Saturday, May 03, 2003

Thousands of Refugees Left Homeless By Floods - UN Agency
NEW YORK, 4 MAY 2003 (UN)--Thousands of Somali refugees in northeastern Kenya were left homeless after heavy rains destroyed hundreds of shelters, and there were fears today that food had been destroyed and that the collapse of latrines could spark water-borne diseases, the United Nations refugee agency reported.

The UN High Commissioner for Refugees said a majority of refugees' homes in two of the three camps in Dadaab - Ifo and Dagahaley which together house more than 60,000 refugees - collapsed or were washed away yesterday by torrential rains, which left roads both within the camps and linking Dadaab with the Kenyan capital of Nairobi, 400 kilometres to the south, impassable.

No deaths were reported but the UNHCR Representative in Kenya George Okoth-Obbo said there had been considerable damage especially with shelter. A transfer of refugees to drier parts of the camp was being considered, but movement of staff within Ifo and between Ifo and Dagahaley - some 10 kilometres - was seriously hampered by waterlogged roads.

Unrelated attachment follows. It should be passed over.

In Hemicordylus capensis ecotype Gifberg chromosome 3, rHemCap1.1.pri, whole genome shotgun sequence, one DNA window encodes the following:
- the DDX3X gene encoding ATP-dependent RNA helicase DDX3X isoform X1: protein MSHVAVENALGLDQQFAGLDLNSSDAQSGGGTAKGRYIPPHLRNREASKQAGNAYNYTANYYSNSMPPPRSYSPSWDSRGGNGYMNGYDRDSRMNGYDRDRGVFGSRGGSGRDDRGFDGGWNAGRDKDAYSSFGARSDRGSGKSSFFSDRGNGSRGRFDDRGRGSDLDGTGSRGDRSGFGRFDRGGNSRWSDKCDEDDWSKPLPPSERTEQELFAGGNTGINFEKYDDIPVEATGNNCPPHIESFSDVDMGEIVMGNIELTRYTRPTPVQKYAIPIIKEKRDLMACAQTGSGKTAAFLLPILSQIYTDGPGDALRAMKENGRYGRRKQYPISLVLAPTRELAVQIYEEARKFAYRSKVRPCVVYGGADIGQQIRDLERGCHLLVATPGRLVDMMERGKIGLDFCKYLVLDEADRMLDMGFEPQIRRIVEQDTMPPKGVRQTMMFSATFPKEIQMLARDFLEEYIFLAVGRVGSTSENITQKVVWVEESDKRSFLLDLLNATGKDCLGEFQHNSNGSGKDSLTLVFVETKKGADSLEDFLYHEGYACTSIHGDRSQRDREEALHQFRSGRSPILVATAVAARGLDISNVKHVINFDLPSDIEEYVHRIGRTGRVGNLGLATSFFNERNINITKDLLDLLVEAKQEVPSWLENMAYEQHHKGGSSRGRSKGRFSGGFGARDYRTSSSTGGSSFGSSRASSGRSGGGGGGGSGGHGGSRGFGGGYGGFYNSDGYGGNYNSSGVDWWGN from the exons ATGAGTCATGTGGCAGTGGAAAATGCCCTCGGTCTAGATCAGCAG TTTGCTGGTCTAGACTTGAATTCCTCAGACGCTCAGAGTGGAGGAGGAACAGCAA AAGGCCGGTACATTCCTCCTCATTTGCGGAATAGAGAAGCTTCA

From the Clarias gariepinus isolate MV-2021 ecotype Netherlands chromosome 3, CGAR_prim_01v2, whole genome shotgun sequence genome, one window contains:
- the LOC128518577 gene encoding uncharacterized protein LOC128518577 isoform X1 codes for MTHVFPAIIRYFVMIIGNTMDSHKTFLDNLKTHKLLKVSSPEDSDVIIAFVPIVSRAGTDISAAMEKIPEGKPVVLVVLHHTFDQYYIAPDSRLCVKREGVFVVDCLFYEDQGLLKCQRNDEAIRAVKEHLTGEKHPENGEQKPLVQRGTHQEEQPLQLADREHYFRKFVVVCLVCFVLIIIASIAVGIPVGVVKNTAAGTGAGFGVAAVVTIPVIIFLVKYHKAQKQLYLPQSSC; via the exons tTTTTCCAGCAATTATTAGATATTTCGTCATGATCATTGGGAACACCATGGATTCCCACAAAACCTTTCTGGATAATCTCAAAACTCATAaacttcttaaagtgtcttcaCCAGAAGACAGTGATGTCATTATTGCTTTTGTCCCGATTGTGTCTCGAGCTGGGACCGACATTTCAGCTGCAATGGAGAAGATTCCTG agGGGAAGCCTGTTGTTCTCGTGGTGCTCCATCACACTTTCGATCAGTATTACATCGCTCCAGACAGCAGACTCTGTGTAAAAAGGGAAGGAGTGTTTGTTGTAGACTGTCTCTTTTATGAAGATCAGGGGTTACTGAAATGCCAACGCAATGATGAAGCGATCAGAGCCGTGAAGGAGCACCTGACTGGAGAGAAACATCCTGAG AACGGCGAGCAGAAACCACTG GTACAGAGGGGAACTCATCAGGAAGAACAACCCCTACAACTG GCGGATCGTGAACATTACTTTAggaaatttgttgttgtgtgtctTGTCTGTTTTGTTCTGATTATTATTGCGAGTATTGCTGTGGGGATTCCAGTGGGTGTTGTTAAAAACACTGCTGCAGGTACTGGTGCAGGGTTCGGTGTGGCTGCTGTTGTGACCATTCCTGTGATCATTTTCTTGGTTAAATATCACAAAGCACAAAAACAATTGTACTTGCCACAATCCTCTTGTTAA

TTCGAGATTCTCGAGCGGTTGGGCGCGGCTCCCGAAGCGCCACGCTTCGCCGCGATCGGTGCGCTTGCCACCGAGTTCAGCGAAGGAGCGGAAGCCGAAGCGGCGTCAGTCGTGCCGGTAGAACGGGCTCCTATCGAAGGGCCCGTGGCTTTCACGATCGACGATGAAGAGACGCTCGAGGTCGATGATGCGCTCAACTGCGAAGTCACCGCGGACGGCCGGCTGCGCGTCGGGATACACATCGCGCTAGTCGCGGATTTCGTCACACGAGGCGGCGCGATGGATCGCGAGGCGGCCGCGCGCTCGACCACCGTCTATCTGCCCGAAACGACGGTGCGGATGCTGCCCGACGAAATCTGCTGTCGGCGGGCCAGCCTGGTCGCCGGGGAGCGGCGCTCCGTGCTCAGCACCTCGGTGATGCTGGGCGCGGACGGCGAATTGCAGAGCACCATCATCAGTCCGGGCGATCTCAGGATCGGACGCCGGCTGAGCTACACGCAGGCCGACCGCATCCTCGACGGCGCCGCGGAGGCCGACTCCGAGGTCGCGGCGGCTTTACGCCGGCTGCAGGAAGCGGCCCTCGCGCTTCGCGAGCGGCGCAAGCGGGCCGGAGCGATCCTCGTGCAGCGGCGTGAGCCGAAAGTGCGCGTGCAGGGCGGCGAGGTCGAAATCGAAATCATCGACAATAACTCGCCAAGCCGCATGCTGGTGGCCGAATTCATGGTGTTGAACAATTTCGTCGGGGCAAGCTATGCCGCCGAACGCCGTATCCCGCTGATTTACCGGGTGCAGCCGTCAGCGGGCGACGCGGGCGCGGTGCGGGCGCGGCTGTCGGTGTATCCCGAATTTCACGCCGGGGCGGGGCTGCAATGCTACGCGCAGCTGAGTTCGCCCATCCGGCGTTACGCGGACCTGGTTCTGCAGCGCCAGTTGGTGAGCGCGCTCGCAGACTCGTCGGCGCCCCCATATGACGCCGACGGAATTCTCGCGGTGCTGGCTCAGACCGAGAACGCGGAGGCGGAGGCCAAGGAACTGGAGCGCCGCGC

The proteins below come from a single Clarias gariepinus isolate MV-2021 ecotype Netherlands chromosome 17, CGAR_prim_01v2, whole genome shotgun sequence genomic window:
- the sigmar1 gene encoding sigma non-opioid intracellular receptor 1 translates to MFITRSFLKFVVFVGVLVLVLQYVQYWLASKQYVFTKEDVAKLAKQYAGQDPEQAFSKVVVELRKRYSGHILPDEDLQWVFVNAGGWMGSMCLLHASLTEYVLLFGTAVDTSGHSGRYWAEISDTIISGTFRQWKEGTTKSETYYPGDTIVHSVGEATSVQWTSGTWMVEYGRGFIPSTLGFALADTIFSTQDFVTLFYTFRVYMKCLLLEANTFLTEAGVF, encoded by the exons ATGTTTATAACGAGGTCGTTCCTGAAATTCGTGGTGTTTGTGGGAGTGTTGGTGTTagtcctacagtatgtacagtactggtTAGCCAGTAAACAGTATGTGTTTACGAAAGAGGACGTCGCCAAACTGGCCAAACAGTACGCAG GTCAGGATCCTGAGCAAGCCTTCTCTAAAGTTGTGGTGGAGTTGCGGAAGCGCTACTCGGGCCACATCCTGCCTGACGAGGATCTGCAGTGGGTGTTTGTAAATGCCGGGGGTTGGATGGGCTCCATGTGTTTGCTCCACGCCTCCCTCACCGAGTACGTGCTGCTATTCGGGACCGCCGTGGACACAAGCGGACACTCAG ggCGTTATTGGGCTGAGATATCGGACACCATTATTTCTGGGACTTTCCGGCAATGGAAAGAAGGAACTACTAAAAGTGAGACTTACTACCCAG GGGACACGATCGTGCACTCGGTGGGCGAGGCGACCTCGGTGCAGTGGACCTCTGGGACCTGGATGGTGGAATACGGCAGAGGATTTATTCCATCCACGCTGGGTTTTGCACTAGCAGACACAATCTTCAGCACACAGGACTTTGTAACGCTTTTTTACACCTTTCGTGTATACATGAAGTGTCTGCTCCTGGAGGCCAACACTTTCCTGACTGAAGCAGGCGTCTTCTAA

UNHCR staff in Nairobi were urgently preparing to airlift fuel to Dadaab to run vehicles and generators in offices and the hospital and for water pumps.

The head of the UNHCR office in Dadaab, Daisy Buruku, expressed fears of an outbreak of water-borne diseases as large numbers of pit latrines had collapsed. The agency was also worried about the health of children seen playing in the stagnant water.

Friday, May 02, 2003

Warlords delay Somalia’s long search for peace
By Jonathan Clayton
Our correspondent says 12 years of anarchy may end, if the right deals can be struck
NAIROBI, 2 MAY 2003(Timesonline)--AS SOMALIA’S warlords go, Hassan Mohamed Nur is refreshingly honest. “Ambition is now the main problem. Everyone wants a position in government, everyone wants to be satisfied,” he said.
“Shatigudud”, or Red Shirt, as he is known to his supporters in the Rahanweyn Resistance Army (RRA), is explaining why the Somali peace talks, which are about to enter a critical stage, will have to last a little longer. The talks, hosted by the Kenyan Government, have been going on for more than seven months.